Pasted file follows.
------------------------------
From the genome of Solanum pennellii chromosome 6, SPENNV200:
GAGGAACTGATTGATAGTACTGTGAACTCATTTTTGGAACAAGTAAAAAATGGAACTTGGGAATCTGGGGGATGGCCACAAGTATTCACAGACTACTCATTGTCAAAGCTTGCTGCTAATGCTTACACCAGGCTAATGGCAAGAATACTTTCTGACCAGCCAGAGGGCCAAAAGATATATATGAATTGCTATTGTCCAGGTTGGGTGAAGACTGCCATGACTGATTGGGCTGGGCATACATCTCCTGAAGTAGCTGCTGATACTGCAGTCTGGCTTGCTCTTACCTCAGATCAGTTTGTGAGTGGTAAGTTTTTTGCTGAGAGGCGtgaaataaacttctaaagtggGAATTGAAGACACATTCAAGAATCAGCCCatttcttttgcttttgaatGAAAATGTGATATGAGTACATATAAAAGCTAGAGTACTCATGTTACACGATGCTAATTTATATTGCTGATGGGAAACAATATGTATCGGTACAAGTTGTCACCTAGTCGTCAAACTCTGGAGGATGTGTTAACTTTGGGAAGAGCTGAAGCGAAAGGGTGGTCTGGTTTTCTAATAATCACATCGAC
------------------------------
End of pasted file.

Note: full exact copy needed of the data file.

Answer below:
From the genome of Solanum pennellii chromosome 6, SPENNV200:
GAGGAACTGATTGATAGTACTGTGAACTCATTTTTGGAACAAGTAAAAAATGGAACTTGGGAATCTGGGGGATGGCCACAAGTATTCACAGACTACTCATTGTCAAAGCTTGCTGCTAATGCTTACACCAGGCTAATGGCAAGAATACTTTCTGACCAGCCAGAGGGCCAAAAGATATATATGAATTGCTATTGTCCAGGTTGGGTGAAGACTGCCATGACTGATTGGGCTGGGCATACATCTCCTGAAGTAGCTGCTGATACTGCAGTCTGGCTTGCTCTTACCTCAGATCAGTTTGTGAGTGGTAAGTTTTTTGCTGAGAGGCGtgaaataaacttctaaagtggGAATTGAAGACACATTCAAGAATCAGCCCatttcttttgcttttgaatGAAAATGTGATATGAGTACATATAAAAGCTAGAGTACTCATGTTACACGATGCTAATTTATATTGCTGATGGGAAACAATATGTATCGGTACAAGTTGTCACCTAGTCGTCAAACTCTGGAGGATGTGTTAACTTTGGGAAGAGCTGAAGCGAAAGGGTGGTCTGGTTTTCTAATAATCACATCGAC